In every case in Figure 5, the 45-mm (1.8-in.) overhang performed similarly or better than the 20-mm (0.8-in.) overhang of the same design. All the drip edges without a hemmed edge shed more water than the identical comparison drip edge with a hemmed edge.
The only drip edge with a 45-degree kick-out that collected more than 10 per cent of the water in a single trough was the 20-gauge hemmed edge at 20 mm (0.8 in). The water drains down the drip edge, and follows the radius toward the wall as shown in Figure 6.
Both vertical and horizontal distribution is necessary to avoid concentrations of rainwater. During the testing of the metal drip edges, the water tended to accumulate on the surface and drain in a few single streams (Figure 8). When a stream formed, it was consistent for the entire test. This behaviour means the water is not always well-distributed horizontally along the wall, and concentrations could form in a vertical line, even when there is good vertical distribution.
Following the tests on metal drip edges, a slightly sloped (i.e. eight-degree) stone windowsill was tested. The water flowing over the stone drip edge tended to be distributed more evenly—as drips rather than streams—over the drip edge’s length (Figure 9). The lack of individual streams means the water’s velocity was lower for the stone sill, and the distribution horizontally was more evenly distributed, minimizing the drip concentrations on the cladding. During the test of the stone windowsill drip edge, no water was collected in any troughs at the 20-mm (0.8-in.) overhang length. The stone sill was not tested at 45 mm (1.8 in.) because no water was collected at the smaller 20-mm overhang with a slight slope (i.e. eight degree).
The study described in this article produced several key findings related to the effectiveness of different drip edge materials, profiles and overhang distances:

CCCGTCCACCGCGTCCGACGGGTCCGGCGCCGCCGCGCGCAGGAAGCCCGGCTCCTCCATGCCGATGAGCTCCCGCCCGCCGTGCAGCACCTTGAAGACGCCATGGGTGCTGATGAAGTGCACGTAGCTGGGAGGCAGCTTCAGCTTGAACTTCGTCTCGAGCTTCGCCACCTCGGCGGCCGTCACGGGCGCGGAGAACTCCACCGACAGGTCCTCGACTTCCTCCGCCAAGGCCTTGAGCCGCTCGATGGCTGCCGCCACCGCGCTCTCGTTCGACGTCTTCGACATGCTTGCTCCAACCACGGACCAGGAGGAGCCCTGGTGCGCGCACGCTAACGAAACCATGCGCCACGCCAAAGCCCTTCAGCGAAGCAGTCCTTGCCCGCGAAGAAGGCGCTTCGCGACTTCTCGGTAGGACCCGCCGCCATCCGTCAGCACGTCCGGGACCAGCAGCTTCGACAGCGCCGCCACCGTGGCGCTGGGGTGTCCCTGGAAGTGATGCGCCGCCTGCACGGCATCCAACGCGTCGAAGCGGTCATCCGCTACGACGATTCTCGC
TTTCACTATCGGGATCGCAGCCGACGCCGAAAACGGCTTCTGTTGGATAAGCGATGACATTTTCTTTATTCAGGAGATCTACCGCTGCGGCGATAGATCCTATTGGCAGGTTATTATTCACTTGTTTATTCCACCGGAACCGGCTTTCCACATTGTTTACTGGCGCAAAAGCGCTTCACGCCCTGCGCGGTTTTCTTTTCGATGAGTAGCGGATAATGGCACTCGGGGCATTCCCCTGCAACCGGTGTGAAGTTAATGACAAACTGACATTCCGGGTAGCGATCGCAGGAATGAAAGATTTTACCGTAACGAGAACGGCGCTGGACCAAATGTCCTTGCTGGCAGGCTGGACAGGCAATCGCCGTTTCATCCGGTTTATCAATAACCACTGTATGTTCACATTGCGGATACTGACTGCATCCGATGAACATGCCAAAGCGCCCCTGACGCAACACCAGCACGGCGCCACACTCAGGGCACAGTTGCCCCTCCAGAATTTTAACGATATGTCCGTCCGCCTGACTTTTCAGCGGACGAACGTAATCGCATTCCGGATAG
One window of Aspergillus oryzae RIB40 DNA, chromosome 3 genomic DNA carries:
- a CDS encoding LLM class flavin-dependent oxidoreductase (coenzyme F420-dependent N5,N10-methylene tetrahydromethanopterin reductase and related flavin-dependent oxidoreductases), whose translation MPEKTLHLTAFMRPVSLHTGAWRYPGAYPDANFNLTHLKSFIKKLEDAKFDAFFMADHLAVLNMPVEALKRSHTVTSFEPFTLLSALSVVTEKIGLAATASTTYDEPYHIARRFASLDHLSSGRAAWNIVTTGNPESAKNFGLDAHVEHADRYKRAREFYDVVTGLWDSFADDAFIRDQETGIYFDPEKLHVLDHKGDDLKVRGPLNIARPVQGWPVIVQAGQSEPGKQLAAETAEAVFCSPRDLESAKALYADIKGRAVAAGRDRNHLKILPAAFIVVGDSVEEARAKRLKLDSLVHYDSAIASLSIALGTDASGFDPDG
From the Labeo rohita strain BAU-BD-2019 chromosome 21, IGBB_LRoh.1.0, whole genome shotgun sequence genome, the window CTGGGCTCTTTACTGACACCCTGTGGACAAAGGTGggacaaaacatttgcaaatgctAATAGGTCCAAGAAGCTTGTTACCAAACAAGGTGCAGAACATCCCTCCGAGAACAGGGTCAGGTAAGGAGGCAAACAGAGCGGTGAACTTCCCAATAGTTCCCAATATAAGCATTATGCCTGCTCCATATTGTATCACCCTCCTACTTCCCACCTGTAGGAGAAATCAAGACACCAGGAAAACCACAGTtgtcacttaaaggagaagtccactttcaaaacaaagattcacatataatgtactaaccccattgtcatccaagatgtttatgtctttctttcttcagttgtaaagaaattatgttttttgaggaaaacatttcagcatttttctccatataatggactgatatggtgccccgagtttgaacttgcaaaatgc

One practical conclusion is better drip edge performance can be achieved by increasing the thickness of the metal drip edge so it does not require a hemmed edge. For example, it would be better to use 12 gauge without a hemmed edge, compared to a 20 gauge with a hemmed edge, especially when the overhang distance is small.
Jonathan Smegal, M.A.Sc., is a senior associate with Building Science Consulting Inc. (BSCI), a consulting firm specializing in design facilitation, building enclosure commissioning, forensic investigation, and training and communications. Its research division, Building Science Laboratories (BSL), provides a range of R&D services. His work for BSCI includes laboratory research, hygrothermal modeling, field monitoring of wall performance, and forensic analysis of building failures. Smegal’s research has included cladding deflection tests, drainage balance testing, and specialized water uptake and vapour permeance testing. He can be reached via e-mail at firstname.lastname@example.org.
Trevor Trainor, M.A.S.c., is an associate at BSCI/BSL. A recent graduate of the University of Waterloo’s Building Science program, his research involved modelling wood-framed building envelope systems for net-zero housing and field exposure testing of high-R wall designs. Trainor can be contacted at email@example.com.
Source URL: https://www.constructioncanada.net/the-effectiveness-of-different-drip-edge-designs/
Copyright ©2022 Construction Canada unless otherwise noted.